Aleteia

“Teenage Mutant Ninja Turtles”

Paramount Pictures Corporation
Share

The kids will get a kick out of the Turtles, and you will as well.

Okay, let’s get a couple of things cleared up about this new version of "Teenage Mutant Ninja Turtles" before we even get started. First off, Michael Bay did not direct this movie, he just produced it. So, basically, that means Bay’s primary contribution was securing money and spending it on the people who actually made the film. Which in turn means the movie is not necessarily another one of Bay’s jumbled messes of loud, incomprehensible action scenes.

It does look like it’s going to be that way at first. The opening scene has two people simply standing on a pier talking and yet it’s inexplicably filmed in such a spastic manner that I strongly suspect someone was poking the cameraman with cattle prods. I don’t know, maybe Bay stopped by the set and guest directed the opener, because the rest of the movie isn’t really like that. In fact, there’s a rather good extended action sequence later in the film in which the Turtles, an army of ninjas armed with rocket launchers, a tractor trailer truck, and a few other vehicles are all tumbling down the side of a snow covered mountain, and you can actually follow everything that’s happening. No way could Michael Bay pull that off.

The second thing is Megan Fox, who plays intrepid wannabe-reporter April O’Neil, doesn’t really have to act in this film, so the argument over whether she actually has the ability to do such a thing or not is moot. Her bland, generic character exists in this film solely because there has always been an April O’Neil of some kind in the various iterations of "Teenage Mutant Ninja Turtles" and there probably always will be. Fox says her lines without flubbing them and that’s about all that is required.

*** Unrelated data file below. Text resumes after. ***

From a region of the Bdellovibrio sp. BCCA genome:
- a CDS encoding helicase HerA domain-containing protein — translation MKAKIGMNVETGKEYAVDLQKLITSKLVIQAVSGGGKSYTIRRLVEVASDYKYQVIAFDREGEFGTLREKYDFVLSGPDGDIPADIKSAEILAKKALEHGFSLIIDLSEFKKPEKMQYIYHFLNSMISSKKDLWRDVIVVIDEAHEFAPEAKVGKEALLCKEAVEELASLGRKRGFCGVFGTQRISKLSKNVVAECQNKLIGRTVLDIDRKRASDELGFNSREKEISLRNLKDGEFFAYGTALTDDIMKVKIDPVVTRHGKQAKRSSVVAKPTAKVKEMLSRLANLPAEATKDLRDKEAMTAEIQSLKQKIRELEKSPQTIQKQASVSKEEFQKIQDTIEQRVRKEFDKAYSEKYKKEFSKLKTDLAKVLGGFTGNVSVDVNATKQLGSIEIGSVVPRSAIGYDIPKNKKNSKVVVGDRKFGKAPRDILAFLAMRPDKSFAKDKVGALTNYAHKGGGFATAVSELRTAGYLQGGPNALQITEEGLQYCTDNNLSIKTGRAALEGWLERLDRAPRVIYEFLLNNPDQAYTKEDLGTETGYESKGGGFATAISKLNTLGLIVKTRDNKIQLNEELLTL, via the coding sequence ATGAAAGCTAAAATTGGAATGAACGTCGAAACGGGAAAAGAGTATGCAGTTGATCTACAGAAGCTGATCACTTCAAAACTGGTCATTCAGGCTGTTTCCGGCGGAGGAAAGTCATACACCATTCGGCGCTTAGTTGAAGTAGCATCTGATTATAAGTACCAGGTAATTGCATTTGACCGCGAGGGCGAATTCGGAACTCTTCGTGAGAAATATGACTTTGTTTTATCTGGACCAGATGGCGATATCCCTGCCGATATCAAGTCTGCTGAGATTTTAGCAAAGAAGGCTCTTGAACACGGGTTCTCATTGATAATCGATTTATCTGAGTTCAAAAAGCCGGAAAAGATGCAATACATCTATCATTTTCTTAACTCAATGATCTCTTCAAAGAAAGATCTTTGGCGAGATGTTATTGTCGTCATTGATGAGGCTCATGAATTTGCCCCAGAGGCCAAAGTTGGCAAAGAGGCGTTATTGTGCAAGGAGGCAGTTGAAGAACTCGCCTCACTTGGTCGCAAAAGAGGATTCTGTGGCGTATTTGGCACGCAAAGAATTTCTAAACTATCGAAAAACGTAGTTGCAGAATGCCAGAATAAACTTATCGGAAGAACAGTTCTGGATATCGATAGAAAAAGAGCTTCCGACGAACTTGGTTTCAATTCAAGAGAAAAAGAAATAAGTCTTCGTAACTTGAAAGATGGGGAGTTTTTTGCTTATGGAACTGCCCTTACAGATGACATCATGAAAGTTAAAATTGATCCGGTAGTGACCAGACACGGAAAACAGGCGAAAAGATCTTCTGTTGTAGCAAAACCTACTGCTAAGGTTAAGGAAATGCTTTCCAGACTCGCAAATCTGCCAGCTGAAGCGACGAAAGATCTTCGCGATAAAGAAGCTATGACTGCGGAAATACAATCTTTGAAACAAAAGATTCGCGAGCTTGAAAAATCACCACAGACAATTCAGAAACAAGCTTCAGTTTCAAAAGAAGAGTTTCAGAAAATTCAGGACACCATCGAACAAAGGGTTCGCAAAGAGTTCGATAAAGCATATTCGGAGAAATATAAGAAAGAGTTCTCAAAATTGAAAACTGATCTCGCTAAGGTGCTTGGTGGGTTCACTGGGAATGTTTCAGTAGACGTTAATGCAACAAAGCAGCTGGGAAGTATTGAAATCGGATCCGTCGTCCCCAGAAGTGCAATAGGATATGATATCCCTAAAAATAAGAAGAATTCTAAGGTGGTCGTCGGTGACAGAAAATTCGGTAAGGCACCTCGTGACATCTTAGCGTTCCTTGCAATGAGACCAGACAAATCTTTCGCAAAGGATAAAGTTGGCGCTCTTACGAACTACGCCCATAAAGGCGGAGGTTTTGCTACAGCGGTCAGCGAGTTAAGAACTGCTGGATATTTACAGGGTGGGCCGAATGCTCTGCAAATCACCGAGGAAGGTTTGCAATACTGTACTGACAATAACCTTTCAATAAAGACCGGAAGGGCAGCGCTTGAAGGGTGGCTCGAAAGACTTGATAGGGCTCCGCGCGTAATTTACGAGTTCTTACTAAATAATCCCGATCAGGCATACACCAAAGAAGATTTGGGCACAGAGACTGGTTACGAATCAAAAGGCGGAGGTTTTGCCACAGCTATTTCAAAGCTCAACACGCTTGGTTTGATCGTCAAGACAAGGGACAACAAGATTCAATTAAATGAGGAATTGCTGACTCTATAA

Now, if that description of the non-CGI character who has the most screen time in the movie doesn’t sound very promising, then "Teenage Mutant Ninja Turtles" probably isn’t for you. Despite the valiant efforts of Will Arnett as April’s hapless sidekick Vernon and William Fichtner as suspicious businessman Eric Sacks, there just isn’t much depth to the human characters in the movie.

Oh sure, Tohoru Masamune snarls convincingly as Shredder, but since he spends most of his time wearing full body armor, it could be anybody inside there and it wouldn’t matter. Whoopi Goldberg also shows up briefly as April’s disbelieving editor, but, frankly, her character is so innocuous that I all but forgot she was in the movie until I ran down the cast list afterwards. Even more so than in the recent "Dawn of the Planet of the Apes," the humans in this movie are pretty nondescript.

To be honest, the story isn’t much better. There’s a bunch of bad guys who want to poison most of New York and rule what’s left and the only possible cure lies in the mutagen oozing around inside the Turtles’ bloodstreams. There’s some backstory that connects April and Master Splinter and the Turtles in a way that I don’t think has been done before. And yes, there’s plenty of action, including a big sequence near the end set way up high atop a skyscraper, thereby insuring that large chunks of debris can fall onto the crowds gathered below. I’m convinced the screenwriter’s guild requires that every one of their members pen such a scene at least once a year. It’s the only reasonable way to explain why such a scene shows up in every other movie these days. But, back to the point, the by-the-numbers script never rises above that of your standard Saturday morning cartoon.

Fortunately, the cartoon this particular movie is based on is named "Teenage Mutant Ninja Turtles," and the titular characters themselves are surprisingly true to form. Though they may look a little meaner in their latest gritty CGI incarnation, and even though they say a couple of choice words that would never be allowed on Saturday morning TV, the heroes in a halfshell should be quite recognizable to their fans. Leonardo is still the stoic committed leader, Donatello is still the nerdy brains of the outfit, Raphael is still the short tempered bruiser, and Michelangelo is… well, he’s still Mikey, enough said. All the personalities (and, yes, unlike the human characters, the CGI creatures in this film have some) remain intact.

Newsletter
Get Aleteia delivered to your inbox. Subscribe here.